I would highly recommend this book to anyone who enjoys a challenging read. The words are large and there is much scientific talk. If you are interested enough in the topic to figure out the words, the book will be truly amazing. Colorblindness is such an underrated illness and it was wonderful to get an inside look.
6 of 6 people found the following review helpful
on January 11, 1999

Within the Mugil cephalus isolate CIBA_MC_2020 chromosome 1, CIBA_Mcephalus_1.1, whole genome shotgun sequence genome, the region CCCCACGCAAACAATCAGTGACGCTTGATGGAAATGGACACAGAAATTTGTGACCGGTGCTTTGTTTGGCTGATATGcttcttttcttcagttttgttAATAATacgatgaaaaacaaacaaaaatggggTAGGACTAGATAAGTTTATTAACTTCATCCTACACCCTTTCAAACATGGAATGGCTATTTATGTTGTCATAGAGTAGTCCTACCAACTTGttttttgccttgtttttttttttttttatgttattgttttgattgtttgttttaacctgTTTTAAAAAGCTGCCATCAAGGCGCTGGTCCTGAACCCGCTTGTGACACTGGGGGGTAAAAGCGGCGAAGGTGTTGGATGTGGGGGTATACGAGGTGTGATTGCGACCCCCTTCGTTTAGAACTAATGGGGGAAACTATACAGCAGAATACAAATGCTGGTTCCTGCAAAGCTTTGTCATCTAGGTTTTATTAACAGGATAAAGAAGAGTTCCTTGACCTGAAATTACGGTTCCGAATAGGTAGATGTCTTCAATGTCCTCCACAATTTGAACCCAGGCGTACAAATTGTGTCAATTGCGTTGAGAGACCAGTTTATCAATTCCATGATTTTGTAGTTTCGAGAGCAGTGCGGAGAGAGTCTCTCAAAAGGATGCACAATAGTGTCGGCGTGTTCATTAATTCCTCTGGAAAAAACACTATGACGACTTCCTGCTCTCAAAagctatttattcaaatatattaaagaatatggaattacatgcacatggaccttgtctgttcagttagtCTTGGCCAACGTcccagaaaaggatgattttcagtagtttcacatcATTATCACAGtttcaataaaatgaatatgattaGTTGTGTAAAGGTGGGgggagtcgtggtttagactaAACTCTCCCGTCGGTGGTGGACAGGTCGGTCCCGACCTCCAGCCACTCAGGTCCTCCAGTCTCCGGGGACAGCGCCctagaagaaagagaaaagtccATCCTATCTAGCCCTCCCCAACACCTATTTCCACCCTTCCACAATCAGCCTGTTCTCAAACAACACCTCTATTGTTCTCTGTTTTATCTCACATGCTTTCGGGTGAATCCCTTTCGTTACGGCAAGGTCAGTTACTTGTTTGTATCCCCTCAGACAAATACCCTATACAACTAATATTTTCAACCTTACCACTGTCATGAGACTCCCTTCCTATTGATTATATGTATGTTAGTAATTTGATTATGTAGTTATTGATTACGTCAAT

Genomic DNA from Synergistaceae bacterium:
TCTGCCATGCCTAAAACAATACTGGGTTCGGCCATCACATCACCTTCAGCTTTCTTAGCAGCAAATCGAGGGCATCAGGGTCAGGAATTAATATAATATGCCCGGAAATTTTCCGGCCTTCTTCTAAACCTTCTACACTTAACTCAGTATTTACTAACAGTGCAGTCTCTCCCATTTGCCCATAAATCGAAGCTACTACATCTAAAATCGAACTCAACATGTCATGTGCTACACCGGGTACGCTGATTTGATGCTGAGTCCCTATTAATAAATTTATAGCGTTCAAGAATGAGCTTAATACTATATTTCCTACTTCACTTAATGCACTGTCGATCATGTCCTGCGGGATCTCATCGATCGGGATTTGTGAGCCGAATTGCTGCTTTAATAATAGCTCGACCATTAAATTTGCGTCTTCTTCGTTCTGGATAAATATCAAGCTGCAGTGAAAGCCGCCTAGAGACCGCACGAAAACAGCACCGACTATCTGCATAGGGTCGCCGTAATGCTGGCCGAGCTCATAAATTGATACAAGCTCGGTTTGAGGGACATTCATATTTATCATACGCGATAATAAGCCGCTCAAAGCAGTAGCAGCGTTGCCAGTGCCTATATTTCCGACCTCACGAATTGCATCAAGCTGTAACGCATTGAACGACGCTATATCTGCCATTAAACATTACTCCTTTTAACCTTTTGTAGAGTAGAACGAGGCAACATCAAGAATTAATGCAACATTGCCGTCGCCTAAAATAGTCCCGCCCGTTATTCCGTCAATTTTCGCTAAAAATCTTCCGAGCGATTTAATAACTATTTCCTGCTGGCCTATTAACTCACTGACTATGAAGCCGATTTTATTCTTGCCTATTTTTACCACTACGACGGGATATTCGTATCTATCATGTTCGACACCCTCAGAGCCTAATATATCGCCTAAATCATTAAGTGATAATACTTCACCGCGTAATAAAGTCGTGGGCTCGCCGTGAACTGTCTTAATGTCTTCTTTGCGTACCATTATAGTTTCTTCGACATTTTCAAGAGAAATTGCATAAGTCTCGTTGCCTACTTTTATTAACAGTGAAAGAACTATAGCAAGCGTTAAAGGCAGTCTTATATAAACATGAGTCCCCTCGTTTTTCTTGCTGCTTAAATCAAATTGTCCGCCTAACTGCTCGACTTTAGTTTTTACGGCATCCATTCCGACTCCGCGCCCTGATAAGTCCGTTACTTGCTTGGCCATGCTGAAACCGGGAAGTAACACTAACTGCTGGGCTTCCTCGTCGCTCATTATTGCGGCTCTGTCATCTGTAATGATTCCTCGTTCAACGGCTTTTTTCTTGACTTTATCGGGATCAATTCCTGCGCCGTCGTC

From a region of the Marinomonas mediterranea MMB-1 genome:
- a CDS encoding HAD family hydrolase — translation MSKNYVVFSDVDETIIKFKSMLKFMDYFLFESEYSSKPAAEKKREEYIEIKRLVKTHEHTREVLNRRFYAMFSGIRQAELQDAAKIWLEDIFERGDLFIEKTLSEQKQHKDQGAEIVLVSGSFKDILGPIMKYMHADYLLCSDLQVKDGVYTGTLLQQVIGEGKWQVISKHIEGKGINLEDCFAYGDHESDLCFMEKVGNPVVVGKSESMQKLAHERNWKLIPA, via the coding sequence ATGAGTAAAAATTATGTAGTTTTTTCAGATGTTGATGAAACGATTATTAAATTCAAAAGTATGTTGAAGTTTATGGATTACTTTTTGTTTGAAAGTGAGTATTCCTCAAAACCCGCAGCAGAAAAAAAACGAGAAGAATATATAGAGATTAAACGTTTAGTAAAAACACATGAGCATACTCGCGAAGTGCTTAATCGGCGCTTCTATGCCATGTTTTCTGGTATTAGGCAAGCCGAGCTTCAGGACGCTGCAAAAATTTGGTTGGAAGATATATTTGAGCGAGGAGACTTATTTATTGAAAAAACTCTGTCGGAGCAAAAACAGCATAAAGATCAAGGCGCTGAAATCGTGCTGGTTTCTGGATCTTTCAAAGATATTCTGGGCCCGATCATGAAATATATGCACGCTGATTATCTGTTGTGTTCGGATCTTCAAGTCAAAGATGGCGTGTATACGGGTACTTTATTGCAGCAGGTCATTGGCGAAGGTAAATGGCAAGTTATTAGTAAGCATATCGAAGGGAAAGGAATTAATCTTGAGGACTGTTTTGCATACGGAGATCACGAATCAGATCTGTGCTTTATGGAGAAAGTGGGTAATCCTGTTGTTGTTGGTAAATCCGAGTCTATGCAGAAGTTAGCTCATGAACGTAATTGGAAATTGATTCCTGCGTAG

Oliver Sacks takes all those with an interest in science on a journey to the Island of The Colorblind. A neurologist that has both an extensive medical knowledge and a special respect for his patients, uses specific examples, imagery, and particular diction to express that everyone is unique and has their own distinct qualities that make them special, no matter how they are disabled. In his journey through the islands, Dr. Sacks discovers that being colorblind can bring out other capabilities and adaptations to everyday life. The journey begins with Dr. Sacks on his way to the island of Pingelap, one of the many small islands located in the Pacific. To familiarize the reader to the subject of which he is studying, the achromatope condition, and show his fascination for the inevitable disability, Oliver Sacks tells of past findings of colorblind colonies and other isolated conditions. He provides several allusions to Darwin, Conan Doyle, and other explorers. All this is done while "island hopping" and provides an experience of making a voyage for the reader. Once on the island, many ecstatic islanders greet Dr. Sacks, and with them they bring their intricate culture. While Oliver Sacks experiences the island, he conducts studies and is fascinated by how well the achromatopes have adapted their culture and lifestyle to being colorblind. After offering medical assistance to the people of the island, he then moves on to Pohnpei, a larger island just West of Pingelap. It is here that Dr. Sacks discovers the rich heritage of the island. He also studies the lifestyles of the islanders and runs several tests, eventually distributing visors and special sunglasses, similar to his work on Pingelap. The last two sections of the book are not related to the first two and contribute only little to the overall purpose and message, mollifying the respect the reader had for the achromatopes. Dr. Sacks provides a vivid account of his journey and medical finding through specific examples. Whether it's a flashback or a fishing trip on Pingelap, examples are used to vitalize the island experience and create a respect for the islanders and their condition. In one of Oliver Sacks' experiences, he discovers that being an achromatope can be advantageous. By removing color, objects can be seen in greater detail, viewing every crack, curve, and texture. The appearance of movement may also be enhanced. "...They seem to be able to see the fish in their dim course underwater, the glint of moonlight on their outstretched fins as they leap, as well as, or perhaps better than, anyone else." In the particular example, fishing is made easier and may be done at night due to the colorblindness of the islanders. Ironically, the islands themselves are very colorful. But achromatopes do not respect the island for its color. In another instance, the island of Pingelap is only seen, by the colorblind, for it's beauty. To us, "color-normals," it seems rather meaningless, a jumble of a single color. The reader is also introduced and familiarized with several specific people of the islands. "Apart from the social problems it causes, Entis does not feel his colorblindness a disability." Specific examples are important in the development of sympathy and respect for the achromatopes and in taking the reader on the same journey that Oliver Sacks experienced. Imagery creates a vivid description of each encounter experienced by Dr. Sacks. This does anything but mitigate the reader; in contrast, the audience becomes more involved and therefore has a greater respect for each of the achromatopes of the islands. It is seen through Oliver Sacks' descriptions, that each individual is a special person in his or her own way. "While our equipment was loaded onto an improvised trolley - an unstable contraption of roughhewn planks on trembling bicycle wheels..." As Dr. Sacks shares his first experience with the people of Pingelap, he expresses through vivid imagery the unimportance of technology and the simplicity of the natives to the island. This helps to alleviate the misconcieved attitudes towards all the properties we hold dear, wealth and prosperity. Imagery also develops each example Oliver Sacks uses to take his audience on his excursion through the islands. For example, after fishing at night, Sacks describes and concludes the experience with glowing detail. "The sand itself, broader with the tide's retreat, was still wet with the phosphorescent sea, and now, as we walked upon it, our footsteps left a luminous spoor." Also, in the book of Guam, Sacks uses imagery, though his focus is not as much on his message of sympathy and respect for these who are achromatopes, he shares his experience well. "Clouds of tiny iridescent blue zebra fish swam around me, between my arms, between my legs, unstartled by my, movements" Here, Sacks is sharing his snorkeling adventure. Being a neurologist and an explorer/researcher, Dr. Oliver Sacks Iluminates himself through many medical terms and with professor like phrases that help create his tone for sharing his experiences of the islands. This diction used by Sacks can be seen through several examples from the text. His word choice, defined as scholarly, emphasizes a doctor like tone of voice. In most instances, Sacks uses medical terms to asseverate himself. "...He has difficulty fixating, hence his eyes make groping, hystagmic jerks." Diction can help the reader create a more focused and in depth thought or idea. This is used to develop respect and empathy for the patients and whose lives are effected by colorblindness through the author's journey to the islands. Specific examples, imagery, and diction coincide with one another to take the reader on a vivid jaunt through the Island of the Colorblind. This gives birth to a certain respect for the unique and indeed special islanders. It also teaches the audience to appreciate people for who they are and not for their incapability's. For many things "cannot be seen by color-normals," but only by the colorblind.